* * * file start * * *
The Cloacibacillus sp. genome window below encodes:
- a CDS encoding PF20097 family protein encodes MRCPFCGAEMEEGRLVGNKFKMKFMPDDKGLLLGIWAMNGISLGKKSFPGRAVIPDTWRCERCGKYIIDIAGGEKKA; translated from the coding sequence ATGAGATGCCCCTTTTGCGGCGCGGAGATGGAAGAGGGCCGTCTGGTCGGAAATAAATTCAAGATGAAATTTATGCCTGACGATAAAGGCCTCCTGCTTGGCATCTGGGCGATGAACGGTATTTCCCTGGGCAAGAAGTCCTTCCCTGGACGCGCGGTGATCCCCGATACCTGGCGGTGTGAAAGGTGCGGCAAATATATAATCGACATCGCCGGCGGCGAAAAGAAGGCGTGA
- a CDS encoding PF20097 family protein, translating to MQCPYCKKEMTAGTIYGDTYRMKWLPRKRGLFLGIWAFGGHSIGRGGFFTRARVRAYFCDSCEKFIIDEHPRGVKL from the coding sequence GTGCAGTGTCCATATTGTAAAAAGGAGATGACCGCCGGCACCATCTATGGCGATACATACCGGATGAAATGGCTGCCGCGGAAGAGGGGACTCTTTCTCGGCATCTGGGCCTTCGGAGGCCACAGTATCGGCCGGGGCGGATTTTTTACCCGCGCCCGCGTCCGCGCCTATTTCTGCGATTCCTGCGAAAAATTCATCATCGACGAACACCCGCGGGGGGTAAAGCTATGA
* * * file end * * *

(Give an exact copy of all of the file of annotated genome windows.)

The Cloacibacillus sp. genome window below encodes:
- a CDS encoding PF20097 family protein encodes MRCPFCGAEMEEGRLVGNKFKMKFMPDDKGLLLGIWAMNGISLGKKSFPGRAVIPDTWRCERCGKYIIDIAGGEKKA; translated from the coding sequence ATGAGATGCCCCTTTTGCGGCGCGGAGATGGAAGAGGGCCGTCTGGTCGGAAATAAATTCAAGATGAAATTTATGCCTGACGATAAAGGCCTCCTGCTTGGCATCTGGGCGATGAACGGTATTTCCCTGGGCAAGAAGTCCTTCCCTGGACGCGCGGTGATCCCCGATACCTGGCGGTGTGAAAGGTGCGGCAAATATATAATCGACATCGCCGGCGGCGAAAAGAAGGCGTGA
- a CDS encoding PF20097 family protein, translating to MQCPYCKKEMTAGTIYGDTYRMKWLPRKRGLFLGIWAFGGHSIGRGGFFTRARVRAYFCDSCEKFIIDEHPRGVKL from the coding sequence GTGCAGTGTCCATATTGTAAAAAGGAGATGACCGCCGGCACCATCTATGGCGATACATACCGGATGAAATGGCTGCCGCGGAAGAGGGGACTCTTTCTCGGCATCTGGGCCTTCGGAGGCCACAGTATCGGCCGGGGCGGATTTTTTACCCGCGCCCGCGTCCGCGCCTATTTCTGCGATTCCTGCGAAAAATTCATCATCGACGAACACCCGCGGGGGGTAAAGCTATGA